Former aircraft factory worker says termination over shy bladder violated ADA

By Jim Boyle | Dec 22, 2014

An ex-employee of a Coatesville, Pa.-based helicopter manufacturer says that his

termination violated the Americans with Disabilities Act after his diagnosed shy bladder syndrome prevented the plaintiff from producing a urine sample for a drug test, according to a discrimination suit filed at the U.S. District Court for the Eastern District of Pennsylvania.

Thomas Tompkins, of Gap, Pa., seeks relief in the form of lost wages and benefits, plus compensatory and punitive damages against Sikorksy Global Helicopters for its alleged failure to make reasonable accommodations for his ADA-protected condition.

According to the complaint, Tompkins worked for Sikorsky as an aircraft fabrication sheet metal worker starting in November 2006. The claim says that Tompkins was unable to produce a urine sample in a three-hour time period for a random drug test on Nov. 12, 2013, and was suspended.

The plaintiff says that shortly after the suspension, he went for a medical evaluation at the nearby VA hospital in Coatesville, Pa., where a psychiatrist diagnosed Tompkins with paruresis, or shy bladder syndrome. According to the complaint, paruresis qualifies as a disability under the ADA because it affects one major life activity. Tompkins says he was able to perform his normal work duties without accommodations, but needed an alternative to urine analysis for drug tests.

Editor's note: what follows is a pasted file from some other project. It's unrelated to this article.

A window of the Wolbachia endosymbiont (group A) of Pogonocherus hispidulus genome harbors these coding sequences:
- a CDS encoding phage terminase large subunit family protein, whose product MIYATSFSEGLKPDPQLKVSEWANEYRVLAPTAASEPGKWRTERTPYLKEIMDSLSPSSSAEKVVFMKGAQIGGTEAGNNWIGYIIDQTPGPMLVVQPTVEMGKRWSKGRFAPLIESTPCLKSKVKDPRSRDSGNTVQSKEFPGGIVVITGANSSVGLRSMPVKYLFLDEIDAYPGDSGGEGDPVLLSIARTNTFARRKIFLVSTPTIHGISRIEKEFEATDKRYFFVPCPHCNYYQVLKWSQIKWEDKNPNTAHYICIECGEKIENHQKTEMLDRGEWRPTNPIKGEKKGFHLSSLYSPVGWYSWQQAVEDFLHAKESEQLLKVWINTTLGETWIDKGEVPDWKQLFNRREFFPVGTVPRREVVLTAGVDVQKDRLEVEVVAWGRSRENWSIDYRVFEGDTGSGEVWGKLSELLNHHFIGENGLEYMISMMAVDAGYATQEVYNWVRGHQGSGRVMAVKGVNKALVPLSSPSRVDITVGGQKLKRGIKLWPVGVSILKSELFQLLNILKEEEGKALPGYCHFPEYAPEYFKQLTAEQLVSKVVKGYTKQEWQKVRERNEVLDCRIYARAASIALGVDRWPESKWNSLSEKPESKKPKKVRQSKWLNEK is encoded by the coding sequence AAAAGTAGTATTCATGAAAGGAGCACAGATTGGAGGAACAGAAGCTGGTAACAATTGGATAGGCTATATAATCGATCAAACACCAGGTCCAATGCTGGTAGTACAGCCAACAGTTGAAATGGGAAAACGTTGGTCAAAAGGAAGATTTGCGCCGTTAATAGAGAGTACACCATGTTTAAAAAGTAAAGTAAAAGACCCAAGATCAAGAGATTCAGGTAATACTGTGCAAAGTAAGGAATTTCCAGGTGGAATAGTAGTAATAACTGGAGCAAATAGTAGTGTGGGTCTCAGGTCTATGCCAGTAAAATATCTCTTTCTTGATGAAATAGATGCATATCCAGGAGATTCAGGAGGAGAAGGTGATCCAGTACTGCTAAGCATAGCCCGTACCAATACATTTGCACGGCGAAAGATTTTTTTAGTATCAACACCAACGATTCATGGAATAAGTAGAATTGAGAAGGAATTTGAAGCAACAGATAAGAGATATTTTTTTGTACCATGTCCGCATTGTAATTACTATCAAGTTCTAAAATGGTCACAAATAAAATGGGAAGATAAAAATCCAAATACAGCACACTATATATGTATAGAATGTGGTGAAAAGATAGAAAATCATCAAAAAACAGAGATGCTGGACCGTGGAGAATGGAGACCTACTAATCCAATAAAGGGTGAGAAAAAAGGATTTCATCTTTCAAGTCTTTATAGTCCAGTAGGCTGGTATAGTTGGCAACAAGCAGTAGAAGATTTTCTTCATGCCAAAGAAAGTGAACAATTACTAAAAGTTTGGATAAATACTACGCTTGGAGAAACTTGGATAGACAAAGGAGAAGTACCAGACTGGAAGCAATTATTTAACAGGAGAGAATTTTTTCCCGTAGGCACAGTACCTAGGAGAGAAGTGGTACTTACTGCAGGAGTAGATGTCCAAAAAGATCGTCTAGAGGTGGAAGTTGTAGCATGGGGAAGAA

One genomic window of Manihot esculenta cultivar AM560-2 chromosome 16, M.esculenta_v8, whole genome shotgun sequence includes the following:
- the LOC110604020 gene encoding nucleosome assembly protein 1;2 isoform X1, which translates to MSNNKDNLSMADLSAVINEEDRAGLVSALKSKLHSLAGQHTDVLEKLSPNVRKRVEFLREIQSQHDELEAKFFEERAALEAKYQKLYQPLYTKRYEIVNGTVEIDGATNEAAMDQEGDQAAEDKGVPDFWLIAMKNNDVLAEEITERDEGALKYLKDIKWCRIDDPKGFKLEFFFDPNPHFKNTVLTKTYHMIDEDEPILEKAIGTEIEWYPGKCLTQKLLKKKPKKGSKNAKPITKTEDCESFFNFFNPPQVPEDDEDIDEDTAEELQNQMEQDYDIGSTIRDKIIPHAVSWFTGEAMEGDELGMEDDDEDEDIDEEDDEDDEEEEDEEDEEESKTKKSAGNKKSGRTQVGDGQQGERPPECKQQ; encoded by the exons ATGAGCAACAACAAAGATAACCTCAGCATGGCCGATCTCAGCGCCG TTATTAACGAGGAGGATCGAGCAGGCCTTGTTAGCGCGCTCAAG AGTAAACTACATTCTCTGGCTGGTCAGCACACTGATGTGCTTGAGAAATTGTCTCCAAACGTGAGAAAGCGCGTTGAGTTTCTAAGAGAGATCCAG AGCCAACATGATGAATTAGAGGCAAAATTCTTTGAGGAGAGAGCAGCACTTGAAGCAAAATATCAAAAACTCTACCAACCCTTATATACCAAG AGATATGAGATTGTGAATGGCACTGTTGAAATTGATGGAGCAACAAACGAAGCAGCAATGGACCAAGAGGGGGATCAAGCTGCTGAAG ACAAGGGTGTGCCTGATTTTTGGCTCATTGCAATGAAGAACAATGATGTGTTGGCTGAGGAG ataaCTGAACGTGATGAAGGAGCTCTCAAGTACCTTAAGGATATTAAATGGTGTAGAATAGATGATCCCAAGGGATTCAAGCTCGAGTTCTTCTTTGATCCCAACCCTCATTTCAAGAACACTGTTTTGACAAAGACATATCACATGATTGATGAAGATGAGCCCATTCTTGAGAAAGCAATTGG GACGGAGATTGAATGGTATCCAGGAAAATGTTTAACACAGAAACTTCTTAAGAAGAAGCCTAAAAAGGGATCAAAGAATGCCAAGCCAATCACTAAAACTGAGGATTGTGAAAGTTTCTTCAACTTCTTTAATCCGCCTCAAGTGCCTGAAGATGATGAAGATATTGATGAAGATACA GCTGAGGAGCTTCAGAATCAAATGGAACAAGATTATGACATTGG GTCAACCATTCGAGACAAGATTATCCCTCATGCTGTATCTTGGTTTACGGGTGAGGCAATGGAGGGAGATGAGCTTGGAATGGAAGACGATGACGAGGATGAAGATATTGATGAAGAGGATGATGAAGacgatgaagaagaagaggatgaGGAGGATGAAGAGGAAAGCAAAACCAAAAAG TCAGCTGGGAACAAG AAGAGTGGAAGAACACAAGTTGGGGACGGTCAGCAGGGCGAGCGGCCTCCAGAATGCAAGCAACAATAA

Tompkins submitted a letter documenting the diagnosis and request for reasonable accommodations to Sikorsky's human resources officer, who forwarded it to the medical review officer. According to the complaint, a test using analysis of hair follicles could be used as the alternative. The plaintiff underwent such a test in December 2013, which produced negative results for drug use in the previous three months.

The claim says that the defendants refused to engage in an interactive process to find an agreeable solution and chose to terminate Tompkins' employment. Tompkins claims this action maliciously violated the ADA because representatives at Sikorsky chose to fire the plaintiff in retaliation for the request for accommodations.

The plaintiff is represented by Samuel Dion of Dion & Goldberger in Philadelphia.

The federal case ID is 5:14-cv-07176-LS.

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